Rocking to Improve Cerebral Blood Flow: The Mechanism

Wednesday, 9 July 2008
Carolyn S. Pierce, DSN, RN , Decker School of Nursing & Department of Bioengineering, Binghamton University, Binghamton, NY

Learning Objective 1: describe how rocking in a rocking chair can improve cerebral blood flow

Learning Objective 2: descrive the natural evolution of blood pressure in persons with Alzheimer's disease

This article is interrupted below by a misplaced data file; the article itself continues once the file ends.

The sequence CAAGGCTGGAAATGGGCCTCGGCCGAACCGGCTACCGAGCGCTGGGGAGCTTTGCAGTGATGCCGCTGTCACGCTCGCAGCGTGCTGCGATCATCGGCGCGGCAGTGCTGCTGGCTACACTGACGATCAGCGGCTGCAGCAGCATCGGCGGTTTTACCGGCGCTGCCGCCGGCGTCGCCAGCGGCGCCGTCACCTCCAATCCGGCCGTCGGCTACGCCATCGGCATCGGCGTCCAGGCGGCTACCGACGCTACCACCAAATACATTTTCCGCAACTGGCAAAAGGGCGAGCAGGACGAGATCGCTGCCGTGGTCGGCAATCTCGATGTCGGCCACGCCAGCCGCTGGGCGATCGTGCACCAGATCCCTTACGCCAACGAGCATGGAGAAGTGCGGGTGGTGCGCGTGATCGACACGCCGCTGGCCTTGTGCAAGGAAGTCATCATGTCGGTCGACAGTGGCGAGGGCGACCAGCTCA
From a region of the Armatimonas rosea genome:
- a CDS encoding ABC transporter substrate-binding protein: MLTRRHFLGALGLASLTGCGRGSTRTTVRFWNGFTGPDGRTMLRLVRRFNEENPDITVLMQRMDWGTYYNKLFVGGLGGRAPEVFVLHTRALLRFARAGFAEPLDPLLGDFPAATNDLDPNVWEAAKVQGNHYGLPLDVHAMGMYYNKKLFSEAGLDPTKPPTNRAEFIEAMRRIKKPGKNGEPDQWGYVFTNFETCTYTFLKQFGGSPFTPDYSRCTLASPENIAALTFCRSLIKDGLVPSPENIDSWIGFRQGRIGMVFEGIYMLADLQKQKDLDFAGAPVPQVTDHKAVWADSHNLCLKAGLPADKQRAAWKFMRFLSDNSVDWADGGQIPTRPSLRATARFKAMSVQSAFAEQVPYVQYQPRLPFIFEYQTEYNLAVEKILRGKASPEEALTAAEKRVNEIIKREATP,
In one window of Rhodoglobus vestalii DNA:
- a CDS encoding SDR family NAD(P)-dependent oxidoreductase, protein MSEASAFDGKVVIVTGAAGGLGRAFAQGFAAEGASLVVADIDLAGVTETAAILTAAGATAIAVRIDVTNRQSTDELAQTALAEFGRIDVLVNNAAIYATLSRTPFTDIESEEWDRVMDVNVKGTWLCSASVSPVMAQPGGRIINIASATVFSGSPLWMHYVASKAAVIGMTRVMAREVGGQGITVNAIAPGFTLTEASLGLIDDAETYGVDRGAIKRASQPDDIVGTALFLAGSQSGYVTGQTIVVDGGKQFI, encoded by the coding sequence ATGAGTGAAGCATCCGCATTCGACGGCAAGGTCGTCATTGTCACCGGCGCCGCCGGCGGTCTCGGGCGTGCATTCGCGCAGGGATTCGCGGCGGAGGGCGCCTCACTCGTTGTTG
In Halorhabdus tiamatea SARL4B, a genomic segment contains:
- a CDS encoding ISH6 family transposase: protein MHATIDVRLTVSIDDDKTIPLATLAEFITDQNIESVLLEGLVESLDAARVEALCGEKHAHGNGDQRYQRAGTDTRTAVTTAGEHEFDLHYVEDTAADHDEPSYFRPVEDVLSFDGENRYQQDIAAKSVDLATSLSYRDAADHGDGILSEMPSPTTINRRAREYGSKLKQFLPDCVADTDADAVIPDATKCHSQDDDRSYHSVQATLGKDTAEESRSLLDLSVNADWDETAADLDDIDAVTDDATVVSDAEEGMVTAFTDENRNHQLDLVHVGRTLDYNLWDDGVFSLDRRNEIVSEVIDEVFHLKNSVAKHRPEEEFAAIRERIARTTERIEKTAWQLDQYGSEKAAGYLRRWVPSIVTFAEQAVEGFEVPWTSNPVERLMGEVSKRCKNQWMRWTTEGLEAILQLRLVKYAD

Approximately 4.5 million Americans have Alzheimer's disease, one type of dementia, and this number has doubled since 1980. The number of Americans with Alzheimer's disease can be expected to continue to climb and by 2050 the number of individuals with Alzheimer's could quadruple. Studies have shown that the blood pressure of persons who develop symptoms of dementia drops about 2 years prior to the development of symptoms. As dementia progresses this drop in blood pressure continues to be evidenced. Research using rocking chair therapy in patients diagnosed with dementia has been useful in increasing psychological well-being and balance, significantly improving anxiety and depression, and decreasing the need for pain medications. An explanation for this improvement might be that rocking engages the calf muscle pump to return blood and lymphatic fluid to the central circulation thus improving low blood pressure and cerebral blood flow. This study was undertaken to test the effect of rocking on blood pressure of healthy older persons. Beat-to-beat blood pressure and heart rate monitoring was performed as the subjects sat quietly for 30 minutes and then rocked for 30 minutes. The findings of this research will be presented and serve as the basis for further research into cognitive function in persons with early symptoms of dementia.